A constitution for the Seas
An increase in world trade led to the initial regulation of the sea. Now changes in climate and the environmental create a need for new regulations.
In 1609 the Dutch philosopher and jurist Hugo Grotius wrote the pamphlet Mare liberum (The Freedom of the Seas). According to Associate Professor Knut Einar Skodvin at the University of Bergen’s (UiB) Faculty of Law, Grotius pamphlet established the theory of the open seas and subsequently the creation of a law for the seas.
“Basically it was really about the Netherlands’ right to trade with its territories in the Far East,” says Skodvin, who is an expert on international law of the sea.
But persistent conflicts with its neighbouring rival England was equally important for this early regulation of the seas.
“The Dutch fleet conducted remote fishing and emptied the seas off the coast of England. This created an international security crisis, which led to legal agreements between these nations,” Skodvin explains.
The debate on territorial waters led to further discussions on how far the marine rights of nations stretch. How far out in the seas can the nations state regulate?
“The English were early adopters of the concept of territorial waters and establish something called the canon shot rule, a rule that suggested that state jurisdiction extended as far as one could shoot a cannon ball. They subsequently set a standard of three nautical miles,” says Skodvin.
The Truman Doctrine
Grotius’ principles of the free seas was the benchmark until 1945, when two declarations by the United States’ President Harry S. Truman led to a paradigm shift for marine legislation.
“Truman considered the continental shelf to be a natural extension of the mainland and that America freely could regulate this. This is how they won control of great resources both on and underneath the seabed,” says Skodvin, who stresses that there was broad international consensus on this concept.
Truman’s other declaration was, however, far more controversial.
“He also wanted to regulate fisheries resources that were traditionally harvested by the Americans. This led to strong resistance, partially in the United States itself due to its big remote fishing fleet,” says Skodvin also pointing out that Pentagon was desperately opposed to this concept as it gave rise to regulation beyond the territorial sea.
Truman’s proposal was, however, eagerly embraced by Latin American nations.
A new world order for the seas
With no binding agreements it was hard to agree on the rights to the ocean’s harvest. Negotiations for longer-term solutions for the management of marine resources became necessary.
With the third United Nations Conference on the Law of the Seas (UNCLOS III), between 1973 and 1982, with the Norwegian jurist and diplomat Jens Evensen as its Vice President, the world’s nations rallied around a treaty for the Law of the Sea.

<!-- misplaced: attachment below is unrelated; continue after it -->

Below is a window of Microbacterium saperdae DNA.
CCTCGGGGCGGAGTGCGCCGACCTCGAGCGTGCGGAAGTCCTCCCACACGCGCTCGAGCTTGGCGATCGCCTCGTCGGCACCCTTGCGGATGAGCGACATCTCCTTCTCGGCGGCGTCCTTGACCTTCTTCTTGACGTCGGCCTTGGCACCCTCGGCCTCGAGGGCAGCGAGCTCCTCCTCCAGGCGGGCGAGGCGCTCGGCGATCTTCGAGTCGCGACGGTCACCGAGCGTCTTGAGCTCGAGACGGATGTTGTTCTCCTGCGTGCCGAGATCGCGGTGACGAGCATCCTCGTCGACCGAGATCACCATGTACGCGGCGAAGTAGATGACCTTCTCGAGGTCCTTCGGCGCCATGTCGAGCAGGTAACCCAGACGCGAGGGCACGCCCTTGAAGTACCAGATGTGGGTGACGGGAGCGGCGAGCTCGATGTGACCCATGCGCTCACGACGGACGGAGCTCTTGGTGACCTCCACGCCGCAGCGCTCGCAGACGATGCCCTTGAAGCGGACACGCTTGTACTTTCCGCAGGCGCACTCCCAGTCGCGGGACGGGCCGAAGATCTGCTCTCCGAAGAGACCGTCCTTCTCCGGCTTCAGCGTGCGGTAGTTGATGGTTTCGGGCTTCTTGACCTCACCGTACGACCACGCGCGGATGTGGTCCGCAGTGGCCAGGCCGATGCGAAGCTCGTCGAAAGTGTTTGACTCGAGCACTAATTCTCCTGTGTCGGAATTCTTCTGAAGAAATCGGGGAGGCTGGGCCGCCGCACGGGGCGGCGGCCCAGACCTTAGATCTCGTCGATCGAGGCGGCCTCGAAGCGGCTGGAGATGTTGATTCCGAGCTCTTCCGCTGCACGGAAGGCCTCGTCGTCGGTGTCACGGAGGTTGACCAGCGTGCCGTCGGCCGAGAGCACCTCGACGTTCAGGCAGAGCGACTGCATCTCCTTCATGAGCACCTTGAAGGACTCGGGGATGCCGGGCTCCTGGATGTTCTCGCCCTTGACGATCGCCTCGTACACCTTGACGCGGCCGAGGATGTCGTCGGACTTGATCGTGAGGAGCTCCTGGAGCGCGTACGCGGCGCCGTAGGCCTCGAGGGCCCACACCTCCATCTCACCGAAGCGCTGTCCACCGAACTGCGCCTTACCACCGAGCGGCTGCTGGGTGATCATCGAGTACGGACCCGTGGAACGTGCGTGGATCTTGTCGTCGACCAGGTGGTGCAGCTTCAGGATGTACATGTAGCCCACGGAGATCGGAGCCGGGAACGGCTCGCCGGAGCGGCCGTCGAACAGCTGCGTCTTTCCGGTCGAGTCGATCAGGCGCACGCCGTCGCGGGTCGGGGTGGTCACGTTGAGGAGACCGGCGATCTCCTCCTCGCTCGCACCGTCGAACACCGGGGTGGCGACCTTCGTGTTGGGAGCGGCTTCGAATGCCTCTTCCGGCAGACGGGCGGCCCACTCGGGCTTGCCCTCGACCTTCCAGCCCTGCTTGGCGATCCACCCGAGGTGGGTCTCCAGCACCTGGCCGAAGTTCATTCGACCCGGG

The treaty outlines what constitutes territorial rights, the continental shelf and the open seas. According to Skodvin, Evensen deserves praise for his tireless work to solve many conflicts.
“The convention resulting from the conference defines the exclusive economic zone as being 200 nautical miles from the coastal baseline. Within this zone, the nation state holds sovereign rights to regulate activity on the seabed and in the water column,” says Skodvin. “This covers both natural resources and all economic activity.”
Forward-looking and timeless
How has the convention worked in practice since being implemented?
“The convention is a package deal, which the world’s nations have been afraid to touch since implementing it, of fear for disturbing the balance,” Skodvin explains. “However, UNCLOS is prescient in the sense that it works as a framework to negotiate standards and that it covers the whole world.”
The treaty is a guiding document to be interpreted as time changes. In this respect, Skodvin can see clear parallels between Norway’s Constitution, which celebrates its bicentenary in 2014, and UNCLOS. It is no coincidence that Singapore’s then ambassador to the United Nations, Tommy Koh, described the treaty as A constitution for the oceans.
Environmental considerations on the rise
Whereas Grotius main concern was the rights for Dutch merchants’ rights to free trade, modern marine legislation is more concerned with issues related to climate change and sustainability. This became obvious already at the time of the original convention, when Canada demanded exceptions for ice-covered waters for environmental protection reasons.
“The International Maritime Organization (IMO) deals with claims for treatment of waste water, treatment of water containing oil residue and also claims for treatment of ballast water,” says Skodvin pointing out that there have been examples of ships transporting crab species that have since spread with epidemic proportions in new habitats.
“Also, there have been accidents involving oil-carrying tankers. Single-hull ships represent an obvious danger. This is why these are now banned from going to port in Europe.”
The European ban has since led to stricter requirements on other continents and Skodvin sees a tendency towards stricter regional standards.
“But do remember that standards are never stricter than the least stringent in any region. This underlines why cooperation is so important. Only by working together, we can set stricter environmental standards for trade on the seas,” says Associate Professor Knut Einar Skodvin.